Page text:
Nathan McNeill, co-founder and chief strategy officer at Bomgar, talks about how companies can benefit from going mobile, and how technology is making that switch easier.
Can you provide a little background on Bomgar?
We provide a collaborative remote support solution, in which we focus on a few areas – one’s on the needs of the mobile enterprise, so we’re assuming that the devices you’re using are mobile that your reps are mobile. We also focus on security, since security is always a concern and then around the collaboration ability for a support team to work together to resolve issues on the end system.
Our technology lets you take over an end system and work as if you’re in front of that system. And we have that available to desktop platforms along with mobile platforms.
Are there any industries in particular that you work with? And, if so, why is mobile so important to these industries?
We work across a range of different verticals. We have a fairly strong presence in healthcare and also in governmental services because of our security benefits. We also have a presence in higher education. We work with about 44 of the top higher education institutions in the U.S.
You talk about healthcare and education and other industries – what are the benefits of a mobile work force? Why is it worth the effort?
There are efficiency benefits to be gained from not having real estate. In the last three years, we’ve seen that the real estate business is not for everyone. So companies as a whole are trying to move away from that, and if they can have people working from home or teleworking, there are certain options there that can drive an overall cost benefit.
I think there are some occupations where it’s just part of the job: obviously, if you’re in sales or consulting, you’re going to be mobile. The challenge is how to provide a technology infrastructure that is flexible enough to have the same benefits as mobile workers inside a cubicle. If you went back 10 years you might have an organization that has a double standard where the people who are inside the office have access to things that people don’t have access to outside the office. Increasingly, that double standard had to be broken down. You’ve got to provide the same services across the board. There is a whole segment that is new applications for mobile workers where you get those that are able to be out in the field with the device they’re using, such as iPads in healthcare, even in Department of Defense situations where you might have a rugged laptop or something else that your using for communications purposes or intelligence purposes that may not have been possible a short time ago.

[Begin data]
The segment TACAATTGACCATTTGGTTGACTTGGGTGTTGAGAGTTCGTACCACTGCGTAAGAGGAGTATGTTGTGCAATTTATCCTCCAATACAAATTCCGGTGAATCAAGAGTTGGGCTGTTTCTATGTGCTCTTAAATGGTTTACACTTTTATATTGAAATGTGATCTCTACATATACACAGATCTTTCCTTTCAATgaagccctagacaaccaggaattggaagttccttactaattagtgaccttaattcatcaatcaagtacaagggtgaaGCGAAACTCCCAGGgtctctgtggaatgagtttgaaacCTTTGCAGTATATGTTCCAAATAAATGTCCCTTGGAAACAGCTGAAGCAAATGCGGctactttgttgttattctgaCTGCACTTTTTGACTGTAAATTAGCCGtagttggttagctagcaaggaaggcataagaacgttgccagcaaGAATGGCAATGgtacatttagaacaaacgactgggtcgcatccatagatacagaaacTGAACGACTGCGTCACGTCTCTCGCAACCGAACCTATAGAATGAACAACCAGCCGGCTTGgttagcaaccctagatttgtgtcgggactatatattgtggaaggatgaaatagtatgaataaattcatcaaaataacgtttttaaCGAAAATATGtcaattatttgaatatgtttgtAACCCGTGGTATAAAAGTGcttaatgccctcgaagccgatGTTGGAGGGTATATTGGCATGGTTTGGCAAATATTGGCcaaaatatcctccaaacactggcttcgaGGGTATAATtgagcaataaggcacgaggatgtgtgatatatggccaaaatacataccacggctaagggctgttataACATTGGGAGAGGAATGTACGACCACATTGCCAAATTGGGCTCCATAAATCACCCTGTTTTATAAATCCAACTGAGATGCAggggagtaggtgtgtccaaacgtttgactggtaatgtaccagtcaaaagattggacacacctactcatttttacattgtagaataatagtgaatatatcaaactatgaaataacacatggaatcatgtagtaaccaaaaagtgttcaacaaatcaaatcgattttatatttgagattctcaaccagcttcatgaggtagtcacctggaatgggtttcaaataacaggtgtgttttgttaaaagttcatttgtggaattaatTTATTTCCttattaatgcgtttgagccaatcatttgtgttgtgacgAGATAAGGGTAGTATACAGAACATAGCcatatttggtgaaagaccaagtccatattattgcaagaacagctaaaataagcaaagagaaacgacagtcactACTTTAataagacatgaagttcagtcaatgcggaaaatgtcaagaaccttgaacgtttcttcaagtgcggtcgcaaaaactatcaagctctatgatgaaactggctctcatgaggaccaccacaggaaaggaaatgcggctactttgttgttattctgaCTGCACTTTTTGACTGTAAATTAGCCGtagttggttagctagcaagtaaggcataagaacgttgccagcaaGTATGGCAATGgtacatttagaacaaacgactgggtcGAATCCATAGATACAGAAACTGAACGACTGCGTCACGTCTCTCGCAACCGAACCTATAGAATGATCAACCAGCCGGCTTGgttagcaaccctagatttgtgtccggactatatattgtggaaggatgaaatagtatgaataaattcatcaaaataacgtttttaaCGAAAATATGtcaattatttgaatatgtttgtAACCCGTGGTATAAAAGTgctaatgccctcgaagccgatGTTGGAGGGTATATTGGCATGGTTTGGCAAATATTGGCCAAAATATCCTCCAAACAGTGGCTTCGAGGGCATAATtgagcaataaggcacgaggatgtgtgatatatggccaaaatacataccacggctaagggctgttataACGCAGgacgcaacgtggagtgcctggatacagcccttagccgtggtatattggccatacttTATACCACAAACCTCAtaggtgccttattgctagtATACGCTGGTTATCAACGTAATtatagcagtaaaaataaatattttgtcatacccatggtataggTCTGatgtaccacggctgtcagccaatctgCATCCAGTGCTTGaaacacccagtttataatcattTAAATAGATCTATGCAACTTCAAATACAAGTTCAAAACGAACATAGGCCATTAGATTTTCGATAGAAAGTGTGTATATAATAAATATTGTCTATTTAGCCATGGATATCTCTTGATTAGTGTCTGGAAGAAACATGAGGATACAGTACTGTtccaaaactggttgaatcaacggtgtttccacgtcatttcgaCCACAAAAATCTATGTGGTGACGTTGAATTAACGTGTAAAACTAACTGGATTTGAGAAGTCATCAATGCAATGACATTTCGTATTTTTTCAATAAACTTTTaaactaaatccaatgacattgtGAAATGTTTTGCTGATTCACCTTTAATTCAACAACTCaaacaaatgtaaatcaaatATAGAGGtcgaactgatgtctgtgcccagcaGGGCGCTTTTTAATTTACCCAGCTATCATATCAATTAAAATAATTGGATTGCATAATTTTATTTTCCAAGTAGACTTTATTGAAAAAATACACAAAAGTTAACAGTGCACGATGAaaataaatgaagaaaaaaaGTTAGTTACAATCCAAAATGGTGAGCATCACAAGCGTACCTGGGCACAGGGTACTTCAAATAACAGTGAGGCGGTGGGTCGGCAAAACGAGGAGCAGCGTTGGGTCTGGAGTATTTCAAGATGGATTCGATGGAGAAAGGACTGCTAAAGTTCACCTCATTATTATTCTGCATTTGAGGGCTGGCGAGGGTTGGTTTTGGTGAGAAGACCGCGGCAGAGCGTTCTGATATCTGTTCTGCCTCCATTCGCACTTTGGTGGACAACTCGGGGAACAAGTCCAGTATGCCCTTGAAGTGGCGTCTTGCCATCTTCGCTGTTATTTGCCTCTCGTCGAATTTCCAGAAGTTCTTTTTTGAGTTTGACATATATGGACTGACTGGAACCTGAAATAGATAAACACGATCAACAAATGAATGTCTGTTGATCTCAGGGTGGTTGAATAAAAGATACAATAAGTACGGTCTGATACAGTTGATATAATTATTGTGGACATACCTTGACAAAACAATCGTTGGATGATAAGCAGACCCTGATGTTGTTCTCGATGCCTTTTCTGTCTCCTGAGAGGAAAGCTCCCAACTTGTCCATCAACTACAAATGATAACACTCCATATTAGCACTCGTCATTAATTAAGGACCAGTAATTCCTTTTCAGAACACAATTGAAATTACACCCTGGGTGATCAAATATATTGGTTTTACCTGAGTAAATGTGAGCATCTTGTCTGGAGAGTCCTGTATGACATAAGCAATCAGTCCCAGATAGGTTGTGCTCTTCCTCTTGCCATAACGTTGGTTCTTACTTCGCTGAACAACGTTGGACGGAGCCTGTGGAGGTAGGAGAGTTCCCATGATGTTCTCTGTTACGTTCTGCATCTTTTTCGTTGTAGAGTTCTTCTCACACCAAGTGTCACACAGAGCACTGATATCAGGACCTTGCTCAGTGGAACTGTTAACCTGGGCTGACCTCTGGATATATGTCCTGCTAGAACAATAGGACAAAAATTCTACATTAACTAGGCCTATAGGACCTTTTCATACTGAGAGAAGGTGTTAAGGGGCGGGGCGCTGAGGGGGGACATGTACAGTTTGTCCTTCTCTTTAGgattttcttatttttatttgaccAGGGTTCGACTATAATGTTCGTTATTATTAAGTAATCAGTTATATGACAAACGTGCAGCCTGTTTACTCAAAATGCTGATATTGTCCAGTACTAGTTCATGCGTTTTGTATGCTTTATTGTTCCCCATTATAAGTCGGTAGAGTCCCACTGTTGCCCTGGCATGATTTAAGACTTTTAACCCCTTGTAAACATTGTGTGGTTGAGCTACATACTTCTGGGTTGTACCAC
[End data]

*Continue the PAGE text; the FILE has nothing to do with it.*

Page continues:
Are traditionally non-mobile parts of a business also seeing the benefits of mobile?
Yes, absolutely. It’s become more of an assumption rather than an exception to the rule, and there are organizations that are making it a proactive shift with teleworking. A lot of government organizations are doing this because of mandates coming down for additional teleworking. Sometimes it is a top-down push, but a lot of times it’s just in the process of doing business. Your employees are no longer in the office as much as they used to be.
One of the things we found was that as we find new employees a lot of the times they want to stay where they currently live. It has become a lot easier to accommodate that with the mobile technologies we have available to us, and it increases the overall productivity of the organization because it means you’re relying less on geographic proximity in order to work effectively with the team. In most large organizations, not everyone is going to be in the same office, so you can train people to work effectively and virtualize teams versus having physical, geographically linked teams. The overall organization can grow in efficiency.
Can you integrate with Android, iPhone and other platforms?
Yes the major ones. We support all the major desktop platforms, too. As we continue we’ve got to stay on top of that like anything and one other application I did want to point out that is specific to our area and one thing that we’ve invested into is around tech support and the ability for a technical support team to be mobile.
You may have a desktop support team or a field service team where they are needed occasionally in the call center, but their day job is mostly out of the office. Or you might have a subject matter expert that’s doing a consulting gig but he’s only needed on occasion escalation from a service desk.
A lot of the time you’ll have an incident that gets halfway through the process of trouble shooting and there’s a snag, but the person who can get you through that snag isn’t available because they’re off servicing a client. If you can quickly bring them in, you can fix it in a minute. If you can’t then it might take a matter of days to get everyone back in the same place before you can fix the problem. That’s the value we see in extending collaboration to the mobile platform.
This article is copyright © 2011